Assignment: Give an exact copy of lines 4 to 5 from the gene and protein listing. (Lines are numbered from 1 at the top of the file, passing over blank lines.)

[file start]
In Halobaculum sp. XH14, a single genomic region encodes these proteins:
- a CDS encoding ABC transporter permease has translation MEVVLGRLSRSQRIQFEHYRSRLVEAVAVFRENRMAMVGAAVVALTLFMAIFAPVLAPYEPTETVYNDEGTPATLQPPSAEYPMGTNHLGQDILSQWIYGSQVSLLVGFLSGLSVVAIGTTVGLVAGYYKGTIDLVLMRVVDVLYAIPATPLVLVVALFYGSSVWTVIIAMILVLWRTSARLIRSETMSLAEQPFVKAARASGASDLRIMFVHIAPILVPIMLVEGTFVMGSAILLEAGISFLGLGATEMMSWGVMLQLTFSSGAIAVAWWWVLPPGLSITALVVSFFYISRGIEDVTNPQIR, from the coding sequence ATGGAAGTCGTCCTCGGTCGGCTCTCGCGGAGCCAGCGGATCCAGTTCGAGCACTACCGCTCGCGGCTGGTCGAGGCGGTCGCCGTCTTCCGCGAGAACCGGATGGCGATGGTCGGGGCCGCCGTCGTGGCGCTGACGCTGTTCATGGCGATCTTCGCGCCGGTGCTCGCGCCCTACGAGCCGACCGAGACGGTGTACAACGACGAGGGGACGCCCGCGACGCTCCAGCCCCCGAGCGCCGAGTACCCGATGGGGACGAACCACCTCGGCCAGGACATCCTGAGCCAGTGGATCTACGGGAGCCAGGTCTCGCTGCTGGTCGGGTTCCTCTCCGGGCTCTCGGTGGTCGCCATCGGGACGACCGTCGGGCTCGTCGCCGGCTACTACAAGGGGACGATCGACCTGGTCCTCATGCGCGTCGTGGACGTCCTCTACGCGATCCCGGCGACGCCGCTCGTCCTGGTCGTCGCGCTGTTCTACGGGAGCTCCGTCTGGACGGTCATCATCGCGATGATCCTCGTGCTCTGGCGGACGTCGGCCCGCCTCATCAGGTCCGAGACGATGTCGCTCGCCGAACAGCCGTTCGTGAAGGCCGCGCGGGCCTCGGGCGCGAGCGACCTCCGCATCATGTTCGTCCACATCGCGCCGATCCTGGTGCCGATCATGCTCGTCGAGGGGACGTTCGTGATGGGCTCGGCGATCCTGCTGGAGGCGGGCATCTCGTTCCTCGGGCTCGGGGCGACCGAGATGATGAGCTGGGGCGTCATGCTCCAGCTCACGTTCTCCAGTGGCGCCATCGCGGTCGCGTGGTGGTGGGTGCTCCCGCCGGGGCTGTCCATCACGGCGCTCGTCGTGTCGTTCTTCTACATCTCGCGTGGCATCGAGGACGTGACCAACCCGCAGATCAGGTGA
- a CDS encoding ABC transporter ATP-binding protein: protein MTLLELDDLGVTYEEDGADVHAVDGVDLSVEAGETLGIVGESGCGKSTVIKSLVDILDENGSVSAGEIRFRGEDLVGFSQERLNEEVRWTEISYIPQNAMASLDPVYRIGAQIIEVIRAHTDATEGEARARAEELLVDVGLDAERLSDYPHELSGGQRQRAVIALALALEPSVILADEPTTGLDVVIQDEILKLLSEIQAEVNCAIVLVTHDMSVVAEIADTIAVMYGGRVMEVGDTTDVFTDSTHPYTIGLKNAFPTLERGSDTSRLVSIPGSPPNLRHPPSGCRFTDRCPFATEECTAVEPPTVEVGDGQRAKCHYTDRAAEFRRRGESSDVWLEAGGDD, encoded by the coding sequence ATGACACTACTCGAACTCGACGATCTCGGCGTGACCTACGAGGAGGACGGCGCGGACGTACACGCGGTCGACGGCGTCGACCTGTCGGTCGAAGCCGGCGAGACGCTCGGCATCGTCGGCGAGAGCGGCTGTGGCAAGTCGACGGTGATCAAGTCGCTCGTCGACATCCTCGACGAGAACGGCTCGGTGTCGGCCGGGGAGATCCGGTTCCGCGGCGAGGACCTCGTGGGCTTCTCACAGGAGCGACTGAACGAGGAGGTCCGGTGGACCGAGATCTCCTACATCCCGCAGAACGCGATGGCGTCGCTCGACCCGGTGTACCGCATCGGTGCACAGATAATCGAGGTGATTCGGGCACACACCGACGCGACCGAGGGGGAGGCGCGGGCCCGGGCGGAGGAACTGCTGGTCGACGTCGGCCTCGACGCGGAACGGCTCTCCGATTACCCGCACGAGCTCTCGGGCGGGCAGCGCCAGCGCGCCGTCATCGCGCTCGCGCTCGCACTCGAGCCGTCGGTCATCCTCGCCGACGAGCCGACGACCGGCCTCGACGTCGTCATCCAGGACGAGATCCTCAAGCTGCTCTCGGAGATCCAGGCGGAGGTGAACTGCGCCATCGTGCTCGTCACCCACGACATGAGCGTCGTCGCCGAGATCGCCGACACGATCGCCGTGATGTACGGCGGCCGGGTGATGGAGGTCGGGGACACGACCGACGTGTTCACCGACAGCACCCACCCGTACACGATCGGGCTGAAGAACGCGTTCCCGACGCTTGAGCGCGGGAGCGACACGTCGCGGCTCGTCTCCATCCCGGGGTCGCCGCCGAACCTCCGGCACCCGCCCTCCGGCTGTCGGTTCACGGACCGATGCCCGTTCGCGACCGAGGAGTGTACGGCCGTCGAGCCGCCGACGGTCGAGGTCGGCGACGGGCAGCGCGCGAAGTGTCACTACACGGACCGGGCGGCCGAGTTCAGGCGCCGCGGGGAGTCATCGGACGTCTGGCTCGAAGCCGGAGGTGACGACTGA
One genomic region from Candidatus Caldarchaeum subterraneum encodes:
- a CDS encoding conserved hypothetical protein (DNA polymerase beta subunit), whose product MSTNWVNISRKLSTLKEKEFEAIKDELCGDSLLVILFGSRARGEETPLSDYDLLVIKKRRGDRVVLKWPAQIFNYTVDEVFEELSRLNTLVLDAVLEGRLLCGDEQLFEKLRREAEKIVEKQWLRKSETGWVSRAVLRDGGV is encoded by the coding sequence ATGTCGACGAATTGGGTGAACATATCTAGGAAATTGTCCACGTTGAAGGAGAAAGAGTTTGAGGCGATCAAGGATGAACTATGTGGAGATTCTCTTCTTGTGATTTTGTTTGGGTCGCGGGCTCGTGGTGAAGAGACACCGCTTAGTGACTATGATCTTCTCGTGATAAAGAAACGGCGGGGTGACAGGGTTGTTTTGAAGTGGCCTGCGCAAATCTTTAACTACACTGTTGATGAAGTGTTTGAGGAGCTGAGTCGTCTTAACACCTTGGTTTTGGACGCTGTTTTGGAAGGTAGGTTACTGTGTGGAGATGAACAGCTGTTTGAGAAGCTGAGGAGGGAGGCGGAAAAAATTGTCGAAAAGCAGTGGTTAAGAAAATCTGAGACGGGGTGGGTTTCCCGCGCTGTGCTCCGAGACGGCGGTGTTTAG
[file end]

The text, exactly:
One genomic region from Candidatus Caldarchaeum subterraneum encodes:
- a CDS encoding conserved hypothetical protein (DNA polymerase beta subunit), whose product MSTNWVNISRKLSTLKEKEFEAIKDELCGDSLLVILFGSRARGEETPLSDYDLLVIKKRRGDRVVLKWPAQIFNYTVDEVFEELSRLNTLVLDAVLEGRLLCGDEQLFEKLRREAEKIVEKQWLRKSETGWVSRAVLRDGGV is encoded by the coding sequence ATGTCGACGAATTGGGTGAACATATCTAGGAAATTGTCCACGTTGAAGGAGAAAGAGTTTGAGGCGATCAAGGATGAACTATGTGGAGATTCTCTTCTTGTGATTTTGTTTGGGTCGCGGGCTCGTGGTGAAGAGACACCGCTTAGTGACTATGATCTTCTCGTGATAAAGAAACGGCGGGGTGACAGGGTTGTTTTGAAGTGGCCTGCGCAAATCTTTAACTACACTGTTGATGAAGTGTTTGAGGAGCTGAGTCGTCTTAACACCTTGGTTTTGGACGCTGTTTTGGAAGGTAGGTTACTGTGTGGAGATGAACAGCTGTTTGAGAAGCTGAGGAGGGAGGCGGAAAAAATTGTCGAAAAGCAGTGGTTAAGAAAATCTGAGACGGGGTGGGTTTCCCGCGCTGTGCTCCGAGACGGCGGTGTTTAG